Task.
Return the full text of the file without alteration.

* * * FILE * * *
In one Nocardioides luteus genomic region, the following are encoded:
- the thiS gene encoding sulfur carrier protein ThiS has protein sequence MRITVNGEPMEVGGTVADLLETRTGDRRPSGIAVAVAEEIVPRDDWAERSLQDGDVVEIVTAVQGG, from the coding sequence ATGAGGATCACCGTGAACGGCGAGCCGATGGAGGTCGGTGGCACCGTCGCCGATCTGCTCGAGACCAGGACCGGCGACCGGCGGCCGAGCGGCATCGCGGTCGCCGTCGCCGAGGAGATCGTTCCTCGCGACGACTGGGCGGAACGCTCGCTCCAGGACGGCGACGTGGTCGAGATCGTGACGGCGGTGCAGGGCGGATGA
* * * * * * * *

In one Nocardioides luteus genomic region, the following are encoded:
- the thiS gene encoding sulfur carrier protein ThiS has protein sequence MRITVNGEPMEVGGTVADLLETRTGDRRPSGIAVAVAEEIVPRDDWAERSLQDGDVVEIVTAVQGG, from the coding sequence ATGAGGATCACCGTGAACGGCGAGCCGATGGAGGTCGGTGGCACCGTCGCCGATCTGCTCGAGACCAGGACCGGCGACCGGCGGCCGAGCGGCATCGCGGTCGCCGTCGCCGAGGAGATCGTTCCTCGCGACGACTGGGCGGAACGCTCGCTCCAGGACGGCGACGTGGTCGAGATCGTGACGGCGGTGCAGGGCGGATGA